A member of Florida's congressional delegation was reportedly outraged that Republican Gov. Rick Scott would actively court Puerto Rican voters in his bid to unseat Democratic Sen. Bill Nelson this November.
Democratic Rep. Kathy Castor (Fla.) was attending a meeting at the same restaurant Scott was set to hold a campaign event with Puerto Rico's non-voting member of the House of Representatives, Del. Jennifer González-Colón. While attempting to exit the venue, Castor expressed disbelief Scott would have "the gall" to campaign for Puerto Rican votes, according to the Tampa Bay Times.
"I can't believe he has the gall," Castor said, explaining she was outraged he was pursuing "Puerto Rican votes."
The congresswoman in the past has been a vocal critic of President Donald Trump, especially his administration's response to Hurricane Maria, which devastated Puerto Rico in September. In January, Castor invited evacuees of the storm as her guests to the State of the Union.
Castor's statement sheds light on a new political reality confronting Florida's elected officials.
Hurricane Maria, one of the most intense storms ever recorded, wreaked havoc upon Puerto Rico's electrical grid, rendering a significant portion of the archipelago without power. The storm caused an estimated $90 billion in damage and forced thousands of residents to flee to the United States mainland.
The majority of the Maria evacuees ended up in Florida due to its geographic proximity to Puerto Rico. Nearly 300,000 Puerto Ricans have arrived in Florida seeking refuge since the storm, according to figures from Florida’s State Emergency Response Team.
The large influx of Puerto Ricans has altered Florida's political landscape, forcing both Republicans and Democrats to compete for a new voting block that lacks conventional ties to the state's established partisan order.
Scott appears poised to have an upper hand with this new voting block by virtue of his role as Florida's chief executive. In the midst of the storm, Scott directed his administration to set up makeshift counseling centers at Florida airports so incoming refugees could begin the process of applying for aid and enrolling their children in school.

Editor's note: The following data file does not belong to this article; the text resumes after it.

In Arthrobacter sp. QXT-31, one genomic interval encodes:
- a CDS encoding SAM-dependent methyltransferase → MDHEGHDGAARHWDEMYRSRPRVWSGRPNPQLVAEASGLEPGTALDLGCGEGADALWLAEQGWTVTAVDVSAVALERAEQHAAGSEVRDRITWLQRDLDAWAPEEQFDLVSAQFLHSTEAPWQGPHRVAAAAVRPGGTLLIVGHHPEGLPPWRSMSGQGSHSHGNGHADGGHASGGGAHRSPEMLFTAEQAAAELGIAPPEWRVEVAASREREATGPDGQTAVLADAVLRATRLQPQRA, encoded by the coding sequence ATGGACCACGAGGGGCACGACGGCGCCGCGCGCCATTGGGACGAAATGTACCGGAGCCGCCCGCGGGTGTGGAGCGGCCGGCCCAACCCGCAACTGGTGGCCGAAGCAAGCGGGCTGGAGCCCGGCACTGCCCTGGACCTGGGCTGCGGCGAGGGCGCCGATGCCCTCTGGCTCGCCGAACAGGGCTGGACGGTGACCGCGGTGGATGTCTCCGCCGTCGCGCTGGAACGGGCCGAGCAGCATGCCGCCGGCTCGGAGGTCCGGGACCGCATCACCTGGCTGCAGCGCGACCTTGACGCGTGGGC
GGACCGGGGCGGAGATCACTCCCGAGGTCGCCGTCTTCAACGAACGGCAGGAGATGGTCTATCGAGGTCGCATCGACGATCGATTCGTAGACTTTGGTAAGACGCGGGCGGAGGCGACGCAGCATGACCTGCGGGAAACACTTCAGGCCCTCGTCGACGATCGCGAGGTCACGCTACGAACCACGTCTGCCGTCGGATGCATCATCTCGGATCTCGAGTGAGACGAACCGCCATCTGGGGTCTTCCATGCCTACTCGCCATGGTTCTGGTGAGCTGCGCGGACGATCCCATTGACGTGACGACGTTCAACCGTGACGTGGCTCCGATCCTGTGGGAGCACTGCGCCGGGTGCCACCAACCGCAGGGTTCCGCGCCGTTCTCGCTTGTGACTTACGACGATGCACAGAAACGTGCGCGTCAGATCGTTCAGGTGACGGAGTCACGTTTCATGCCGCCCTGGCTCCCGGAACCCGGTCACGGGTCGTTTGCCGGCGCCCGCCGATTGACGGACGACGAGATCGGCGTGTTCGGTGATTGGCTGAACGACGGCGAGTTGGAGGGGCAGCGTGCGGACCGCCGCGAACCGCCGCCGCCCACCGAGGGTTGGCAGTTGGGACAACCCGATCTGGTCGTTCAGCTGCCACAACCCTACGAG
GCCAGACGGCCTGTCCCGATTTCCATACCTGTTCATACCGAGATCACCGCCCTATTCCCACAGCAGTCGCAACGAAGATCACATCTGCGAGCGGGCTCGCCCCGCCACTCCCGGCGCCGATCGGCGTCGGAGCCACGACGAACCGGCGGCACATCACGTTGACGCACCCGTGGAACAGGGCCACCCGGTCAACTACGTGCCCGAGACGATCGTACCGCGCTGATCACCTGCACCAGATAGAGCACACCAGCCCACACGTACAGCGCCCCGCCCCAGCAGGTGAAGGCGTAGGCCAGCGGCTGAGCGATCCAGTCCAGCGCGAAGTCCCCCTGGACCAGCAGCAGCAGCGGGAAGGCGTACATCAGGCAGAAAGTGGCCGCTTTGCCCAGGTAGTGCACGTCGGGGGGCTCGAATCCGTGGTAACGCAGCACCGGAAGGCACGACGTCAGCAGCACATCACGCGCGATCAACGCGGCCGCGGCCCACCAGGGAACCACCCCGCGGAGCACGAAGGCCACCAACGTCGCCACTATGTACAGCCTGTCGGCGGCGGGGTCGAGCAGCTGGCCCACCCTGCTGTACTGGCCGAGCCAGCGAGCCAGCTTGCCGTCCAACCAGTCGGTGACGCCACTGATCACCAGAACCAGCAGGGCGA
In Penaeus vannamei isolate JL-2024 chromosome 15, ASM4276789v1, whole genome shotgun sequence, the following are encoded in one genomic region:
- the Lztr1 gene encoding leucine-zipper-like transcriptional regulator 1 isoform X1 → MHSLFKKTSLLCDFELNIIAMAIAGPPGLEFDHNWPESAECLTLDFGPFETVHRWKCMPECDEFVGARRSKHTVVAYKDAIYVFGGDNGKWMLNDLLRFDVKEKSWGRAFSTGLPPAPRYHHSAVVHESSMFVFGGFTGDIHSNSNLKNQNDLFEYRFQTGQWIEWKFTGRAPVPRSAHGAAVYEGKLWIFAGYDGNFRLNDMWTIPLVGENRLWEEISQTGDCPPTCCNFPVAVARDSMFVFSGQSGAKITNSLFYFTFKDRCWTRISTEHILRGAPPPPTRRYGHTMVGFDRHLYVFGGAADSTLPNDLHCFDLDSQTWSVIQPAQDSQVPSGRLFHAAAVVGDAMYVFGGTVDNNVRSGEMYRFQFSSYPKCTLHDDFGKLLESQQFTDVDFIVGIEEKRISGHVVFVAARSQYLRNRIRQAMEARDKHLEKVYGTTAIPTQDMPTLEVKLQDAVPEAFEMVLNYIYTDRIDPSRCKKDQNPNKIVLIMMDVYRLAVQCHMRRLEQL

Scott is also likely to be buoyed by the actions his administration has taken in the aftermath of the storm.
In January, the governor announced Florida would invest $1 million in helping Maria refugees find jobs throughout the state.
The governor has also made five high-profile visits to Puerto Rico since the storm and hasn't shied away from using his personal friendship with Trump to lobby the federal government for greater disaster relief.
Scott's active approach to aiding Puerto Rico and its refugees has earned him applause from the commonwealth's political establishment.
González-Colón told the Orlando Sentinel that she was supporting Scott's Senate bid because his willingness to act in the face of catastrophe showed true leadership.
"Every time we are calling FEMA or any federal agency, there’s Governor Scott helping us out," González-Colón said. "And that’s the kind of leader, in the moment of need, that you want. Someone that can answer that call and is there with you no matter what."
González-Colón also pointed to her own limited role in Congress as further proof Puerto Rico needed Scott in the Senate.
"I’m the only one elected for the people of Puerto Rico. I represent 4 million Puerto Ricans on the island but I can’t vote on the floor of the House," González-Colón said. "That’s the reason we need a senator that can vote and represent the people, not just in Florida but the people in the island."
Scott officially announced his bid for the Senate in April.